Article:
Employees Give Back Through UA Cares

Employees Give Back Through UA Cares

By Alexis BlueUniversity Communications
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Employees will compete for the UA Cares trophy, a moving sculpture created by Ned Schaper, better known in the art world as Mat Bevel. (Photo courtesy of Holly Altman)
Employees will compete for the UA Cares trophy, a moving sculpture created by Ned Schaper, better known in the art world as Mat Bevel. (Photo courtesy of Holly Altman)

A little friendly competition is expected on campus during the next few weeks as the annual UA Cares employee giving campaign gets under way.

During the event, which began Tuesday and will continue through Nov. 25, University of Arizona employees will work to raise money for the University and the Tucson community through creative fundraisers and personal donations, while competing for the coveted UA Cares trophy, awarded annually to an outstanding campaign contributor.

Coordinated by the Office of Community Relations, UA Cares asks employees to donate to any UA program area through the UA Foundation or to any nonprofit organization through the United Way.

During a kickoff breakfast held Tuesday, Steve MacCarthy, vice president for external relations, told campaign organizers, coordinators and nonprofit representatives that nearly 1,300 UA employees raised almost $400,000 for 150 nonprofits and 100 University programs.

"The reach of this is really significant," MacCarthy said.

Besides the rewarding feeling that comes with giving back, one campus unit also will enjoy the UA Cares trophy, a recycled art piece with moving parts made by local artist Ned Schaper (aka Mat Bevel) that was awarded for the first time last year. (Read more about the Trophy in the article "UA Cares Awards New Kind of Trophy.") The trophy currently belongs to University Libraries.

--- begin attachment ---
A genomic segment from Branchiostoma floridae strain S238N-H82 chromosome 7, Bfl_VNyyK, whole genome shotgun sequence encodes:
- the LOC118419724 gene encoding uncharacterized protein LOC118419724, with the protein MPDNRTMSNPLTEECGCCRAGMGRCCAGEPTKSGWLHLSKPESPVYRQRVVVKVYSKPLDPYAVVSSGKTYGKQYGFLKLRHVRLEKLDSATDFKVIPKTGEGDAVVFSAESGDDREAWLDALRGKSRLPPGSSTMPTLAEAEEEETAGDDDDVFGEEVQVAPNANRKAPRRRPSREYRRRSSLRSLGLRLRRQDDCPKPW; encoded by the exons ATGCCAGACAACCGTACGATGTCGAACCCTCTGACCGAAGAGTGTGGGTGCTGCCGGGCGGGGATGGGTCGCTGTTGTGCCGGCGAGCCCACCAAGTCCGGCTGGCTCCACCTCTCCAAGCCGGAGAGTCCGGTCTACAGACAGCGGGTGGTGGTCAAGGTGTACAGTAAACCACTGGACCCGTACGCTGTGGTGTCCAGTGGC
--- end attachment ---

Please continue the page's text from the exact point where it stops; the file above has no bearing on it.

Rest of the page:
While UA Cares is all about giving back to the community it's also an opportunity for employees to have a little fun.

The campaign gives employees a chance to show off their creative side, said Jaime Gutierrez, associate vice president for community relations.

For example, innovative fundraising events like the Facilities Management Chili Cook Off and UA Budget Office Chorizo Breakfast and Raffle have become UA Cares traditions. Last year's creative fundraisers also included the sale of an employee-compiled cookbook by people in Business Affairs and an "I Dare You" challenge in the Office of Student Financial Aid, in which money was collected in jars labeled with dares and dares that earned the most money were carried out by employees. (Watch some of the dares being performed in this video.)

The country's economic struggles make it an especially important time to give back, said Holly Altman, director of outreach and community partnerships in the Office of Community Relations.

"Many people get a step up through philanthropy and, in an economic time like this, even more people benefit," Altman said. "We all need to be in this together to make things better."

There are several ways employees can make donations. Besides participating in fundraisers in their units, they can donate online through Employee Link. (Donations cannot be made through the new UAccess Employee system.) Or they can make a donation using a paper pledge sheet. Employees in units with UA Cares campaign coordinators can get a pledge sheet from them, or they can download a form from the UA Cares Web site.

UA Cares is unique in that it gives employees an option to give back to the University community or the Tucson community at large, Altman said.

While employees can donate to any UA program through the UA Foundation, the foundation is emphasizing the Arizona Assurance program, a financial assistance program established by President Robert N. Shelton to help low-income Arizona students attend the UA. And while donations can be made to any nonprofit through the United Way, the organization has identified three main focus areas for the year: education, health and income. 

For more information, visit the UA Cares Web site.

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